Beta Hatch, a Seattle, Washington-based company industrializing the production of insects as a sustainable protein for animal feed, announced the appointment of Dr. Lisa Newman as its inaugural chief operations officer and a National Science Foundation (NSF) grant, both supporting the Company’s efforts towards scaling for commercialization.

Newman, a longtime agriculture professional and modern-day farmer, has spent her whole career in controlled environment agronomy, with extensive experience in automated indoor farming, food safety and scaling operations for commercialization. An Oxford-educated biotechnologist, Newman has a passion for helping companies achieve operational excellence.

Prior to joining Beta Hatch, Newman spent 13 years at DuPont Pioneer, where she designed and built a 140,000 square foot world-class, state-of-the-art, fully automated greenhouse with precision phenotyping and robust RFID track and trace capabilities. From Dupont Pioneer, she was recruited to her previous role where she served as COO for AeroFarms, the leader in vertical farming within the field of urban agriculture and producer of hyper-local, premium-quality baby leafy greens. Newman completed the construction, commissioning and operational start-up of AeroFarms' first commercial farm, the largest-producing indoor vertical farm in North America.

Newman joins the Beta Hatch team with an eye to translate her experience growing plants indoors to growing insects indoors in controlled environments.

“There’s a lot to be excited about here,” said Newman. “We’re getting ready to open our pre-commercial facility which means transferring to a semi-automated process. The next few months will be very important for the business and a huge learning curve as we work to refine our processes to scale the new commercial facility.”

Newman is equally excited about the prospect of working directly with farmers, whether as contract growers to produce mealworms or as recipients of frass, the protein-rich fertilizer produced by the mealworms.

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“Many of the challenges we face growing insects are the same with growing plants indoors,” said Beta Hatch Founder and CEO Dr. Virginia Emery. “Controlling the environment, managing pests, optimizing for efficiency of labor and energy use; these are just some of the challenges Dr. Newman is helping us overcome. She is an experienced COO who is already translating her experience to our operations and she’s not afraid to roll up her sleeves and get dirty, which is essential for any start-up, particularly a farming startup.”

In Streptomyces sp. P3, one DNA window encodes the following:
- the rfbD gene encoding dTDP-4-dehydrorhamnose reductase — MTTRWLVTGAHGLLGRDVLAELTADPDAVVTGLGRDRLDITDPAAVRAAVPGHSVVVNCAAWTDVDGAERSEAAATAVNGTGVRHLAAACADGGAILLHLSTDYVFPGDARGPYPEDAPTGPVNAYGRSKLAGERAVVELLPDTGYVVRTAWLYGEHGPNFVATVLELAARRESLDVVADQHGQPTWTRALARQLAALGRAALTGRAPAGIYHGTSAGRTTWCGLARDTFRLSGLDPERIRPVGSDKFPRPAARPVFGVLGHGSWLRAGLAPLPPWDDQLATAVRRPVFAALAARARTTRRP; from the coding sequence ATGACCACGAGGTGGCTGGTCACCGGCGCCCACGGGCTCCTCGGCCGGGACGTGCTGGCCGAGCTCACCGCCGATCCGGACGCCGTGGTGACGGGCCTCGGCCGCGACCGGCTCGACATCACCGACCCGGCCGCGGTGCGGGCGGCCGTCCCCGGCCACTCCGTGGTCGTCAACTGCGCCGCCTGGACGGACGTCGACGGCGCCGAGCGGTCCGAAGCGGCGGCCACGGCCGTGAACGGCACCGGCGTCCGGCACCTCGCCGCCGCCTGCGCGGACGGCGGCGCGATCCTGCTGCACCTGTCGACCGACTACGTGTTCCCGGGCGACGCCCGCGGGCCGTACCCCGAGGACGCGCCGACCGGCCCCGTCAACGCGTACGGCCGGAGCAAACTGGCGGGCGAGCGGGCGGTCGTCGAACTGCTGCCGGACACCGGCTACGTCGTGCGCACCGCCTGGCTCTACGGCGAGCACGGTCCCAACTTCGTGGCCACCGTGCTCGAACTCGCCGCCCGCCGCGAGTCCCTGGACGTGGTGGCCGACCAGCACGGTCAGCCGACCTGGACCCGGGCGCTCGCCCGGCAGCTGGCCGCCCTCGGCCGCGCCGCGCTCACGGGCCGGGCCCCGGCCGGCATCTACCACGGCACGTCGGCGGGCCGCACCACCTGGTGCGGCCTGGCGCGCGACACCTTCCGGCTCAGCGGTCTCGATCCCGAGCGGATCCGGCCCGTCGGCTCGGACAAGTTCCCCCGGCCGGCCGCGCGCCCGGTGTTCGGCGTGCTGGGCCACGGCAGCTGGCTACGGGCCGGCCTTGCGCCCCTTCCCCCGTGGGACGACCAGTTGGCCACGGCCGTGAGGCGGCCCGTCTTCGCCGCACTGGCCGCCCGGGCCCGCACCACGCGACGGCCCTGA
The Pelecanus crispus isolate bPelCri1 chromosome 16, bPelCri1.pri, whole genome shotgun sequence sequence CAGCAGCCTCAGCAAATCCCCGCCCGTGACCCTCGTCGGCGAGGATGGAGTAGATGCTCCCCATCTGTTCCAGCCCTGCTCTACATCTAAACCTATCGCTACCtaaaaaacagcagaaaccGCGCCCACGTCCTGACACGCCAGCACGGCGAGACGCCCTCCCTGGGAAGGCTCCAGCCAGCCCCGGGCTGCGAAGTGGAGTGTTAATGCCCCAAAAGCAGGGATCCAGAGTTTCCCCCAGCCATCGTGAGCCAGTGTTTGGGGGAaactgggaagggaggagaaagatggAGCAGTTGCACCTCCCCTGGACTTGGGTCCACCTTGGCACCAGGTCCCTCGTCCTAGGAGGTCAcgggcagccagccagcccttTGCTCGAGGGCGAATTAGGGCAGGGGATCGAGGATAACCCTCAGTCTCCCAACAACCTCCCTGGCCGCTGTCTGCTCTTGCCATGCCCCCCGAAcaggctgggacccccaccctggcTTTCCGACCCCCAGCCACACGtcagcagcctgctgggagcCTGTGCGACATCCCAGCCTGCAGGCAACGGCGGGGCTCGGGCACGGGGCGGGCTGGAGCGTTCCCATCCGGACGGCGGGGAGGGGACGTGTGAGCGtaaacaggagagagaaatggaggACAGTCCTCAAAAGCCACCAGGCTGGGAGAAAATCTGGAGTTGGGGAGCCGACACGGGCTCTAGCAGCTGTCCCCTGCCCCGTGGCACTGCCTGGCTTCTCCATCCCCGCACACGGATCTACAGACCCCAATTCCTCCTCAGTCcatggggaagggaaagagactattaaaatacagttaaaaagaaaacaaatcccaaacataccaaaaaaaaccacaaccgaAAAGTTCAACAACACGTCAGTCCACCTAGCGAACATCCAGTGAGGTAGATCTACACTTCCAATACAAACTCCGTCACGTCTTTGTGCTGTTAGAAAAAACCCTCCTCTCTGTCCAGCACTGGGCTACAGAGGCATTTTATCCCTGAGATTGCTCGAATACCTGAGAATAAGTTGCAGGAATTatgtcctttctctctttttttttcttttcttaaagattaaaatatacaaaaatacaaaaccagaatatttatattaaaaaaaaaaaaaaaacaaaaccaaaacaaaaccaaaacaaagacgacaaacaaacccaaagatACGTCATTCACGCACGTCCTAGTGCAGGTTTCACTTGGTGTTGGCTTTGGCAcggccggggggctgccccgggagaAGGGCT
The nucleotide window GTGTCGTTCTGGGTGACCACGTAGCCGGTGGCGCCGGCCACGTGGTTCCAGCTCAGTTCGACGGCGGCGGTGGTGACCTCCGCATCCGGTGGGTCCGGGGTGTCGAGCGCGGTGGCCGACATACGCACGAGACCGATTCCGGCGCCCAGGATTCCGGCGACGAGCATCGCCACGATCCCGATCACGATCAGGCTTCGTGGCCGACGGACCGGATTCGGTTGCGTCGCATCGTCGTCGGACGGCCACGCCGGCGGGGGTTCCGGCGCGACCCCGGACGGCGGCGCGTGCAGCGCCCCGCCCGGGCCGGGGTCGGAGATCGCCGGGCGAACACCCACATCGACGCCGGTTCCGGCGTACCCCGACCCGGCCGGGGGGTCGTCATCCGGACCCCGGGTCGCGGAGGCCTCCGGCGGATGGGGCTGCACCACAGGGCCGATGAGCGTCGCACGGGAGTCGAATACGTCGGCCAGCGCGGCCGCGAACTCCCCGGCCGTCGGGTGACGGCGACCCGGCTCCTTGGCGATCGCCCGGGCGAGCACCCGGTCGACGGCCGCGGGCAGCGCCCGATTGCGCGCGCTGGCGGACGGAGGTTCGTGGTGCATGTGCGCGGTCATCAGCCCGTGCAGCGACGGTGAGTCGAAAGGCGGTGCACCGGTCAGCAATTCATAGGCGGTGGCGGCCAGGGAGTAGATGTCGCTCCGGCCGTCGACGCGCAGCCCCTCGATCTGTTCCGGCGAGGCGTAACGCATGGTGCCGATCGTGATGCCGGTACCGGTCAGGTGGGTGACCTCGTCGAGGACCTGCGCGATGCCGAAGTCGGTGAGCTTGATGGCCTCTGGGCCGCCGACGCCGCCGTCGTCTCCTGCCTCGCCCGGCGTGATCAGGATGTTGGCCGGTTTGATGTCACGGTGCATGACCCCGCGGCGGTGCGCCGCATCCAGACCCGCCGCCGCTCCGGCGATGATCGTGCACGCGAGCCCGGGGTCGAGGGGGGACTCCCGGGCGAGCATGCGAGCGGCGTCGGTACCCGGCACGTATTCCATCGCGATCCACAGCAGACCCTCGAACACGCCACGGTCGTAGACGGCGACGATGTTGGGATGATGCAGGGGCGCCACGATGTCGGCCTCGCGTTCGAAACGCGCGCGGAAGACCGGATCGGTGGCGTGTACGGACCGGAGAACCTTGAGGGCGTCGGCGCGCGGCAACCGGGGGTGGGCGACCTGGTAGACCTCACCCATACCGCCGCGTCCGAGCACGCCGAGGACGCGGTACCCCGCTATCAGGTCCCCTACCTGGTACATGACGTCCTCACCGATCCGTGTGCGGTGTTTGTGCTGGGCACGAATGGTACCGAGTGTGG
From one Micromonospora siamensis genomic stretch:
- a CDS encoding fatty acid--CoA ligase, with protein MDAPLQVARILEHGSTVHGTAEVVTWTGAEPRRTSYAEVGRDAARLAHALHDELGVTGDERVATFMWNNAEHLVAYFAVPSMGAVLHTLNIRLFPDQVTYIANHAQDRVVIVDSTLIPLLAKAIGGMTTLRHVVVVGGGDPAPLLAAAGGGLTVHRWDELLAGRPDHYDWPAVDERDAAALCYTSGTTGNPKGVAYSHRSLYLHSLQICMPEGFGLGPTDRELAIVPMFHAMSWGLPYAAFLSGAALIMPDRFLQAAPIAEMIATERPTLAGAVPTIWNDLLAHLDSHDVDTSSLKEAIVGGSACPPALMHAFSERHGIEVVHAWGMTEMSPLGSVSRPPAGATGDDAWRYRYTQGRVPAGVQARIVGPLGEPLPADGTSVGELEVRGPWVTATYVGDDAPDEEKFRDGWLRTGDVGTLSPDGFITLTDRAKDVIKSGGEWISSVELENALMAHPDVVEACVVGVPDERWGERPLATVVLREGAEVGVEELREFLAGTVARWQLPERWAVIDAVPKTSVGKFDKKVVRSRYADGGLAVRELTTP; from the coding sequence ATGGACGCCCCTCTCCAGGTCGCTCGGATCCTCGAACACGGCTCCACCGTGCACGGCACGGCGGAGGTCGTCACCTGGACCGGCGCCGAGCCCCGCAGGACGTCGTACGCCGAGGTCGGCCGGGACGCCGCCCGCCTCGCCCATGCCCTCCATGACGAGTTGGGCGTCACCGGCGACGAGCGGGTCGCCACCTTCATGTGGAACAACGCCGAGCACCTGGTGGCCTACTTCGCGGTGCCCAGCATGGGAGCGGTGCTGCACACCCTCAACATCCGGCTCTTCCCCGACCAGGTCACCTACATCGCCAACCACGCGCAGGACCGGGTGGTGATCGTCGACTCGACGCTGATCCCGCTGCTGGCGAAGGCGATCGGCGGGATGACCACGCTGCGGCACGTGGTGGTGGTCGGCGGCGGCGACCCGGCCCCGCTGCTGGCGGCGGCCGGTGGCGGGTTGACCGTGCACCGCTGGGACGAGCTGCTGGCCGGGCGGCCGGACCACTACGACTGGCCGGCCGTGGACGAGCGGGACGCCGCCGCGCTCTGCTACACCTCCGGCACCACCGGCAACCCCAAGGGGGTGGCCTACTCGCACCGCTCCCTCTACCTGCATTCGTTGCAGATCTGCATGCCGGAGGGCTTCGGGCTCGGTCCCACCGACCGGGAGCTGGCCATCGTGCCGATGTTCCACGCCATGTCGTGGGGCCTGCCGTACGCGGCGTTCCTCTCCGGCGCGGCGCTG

Newman couldn’t be joining Beta Hatch at a better time. The company has just completed construction of its precommercial facility, a 5,000 square foot farm and processing facility in SeaTac, Washington, and was recently awarded a Small Business Innovation and Research (SBIR) Phase 2 grant from the NSF. This $630,000 grant allows Beta Hatch to continue developing and to commercialize several key technologies that will lower the operating and capital costs of insect farming. Plans for the grant money include R&D of new rearing trays, the basic unit of production and at thousands of units, the most expensive element of an insect factory. Another immediate need is developing reusable materials for its breeding program and developing automated feeding and watering systems to control the costs of production.

Together, all the objectives in this project will cut the cost of producing insects and the cost of building insect farming facilities by more than half.

“This project allows us to continue our pioneering work in insect breeding, which is central to scaling up the production of insects as an alternative protein to feed the future,” said Emery.

“We expect to be operating at scale by year’s end, and are already designing our full scale commercial facility, to be built in 2019. Every week we are bringing down the cost of production while solving key challenges in scaling insects for agriculture.”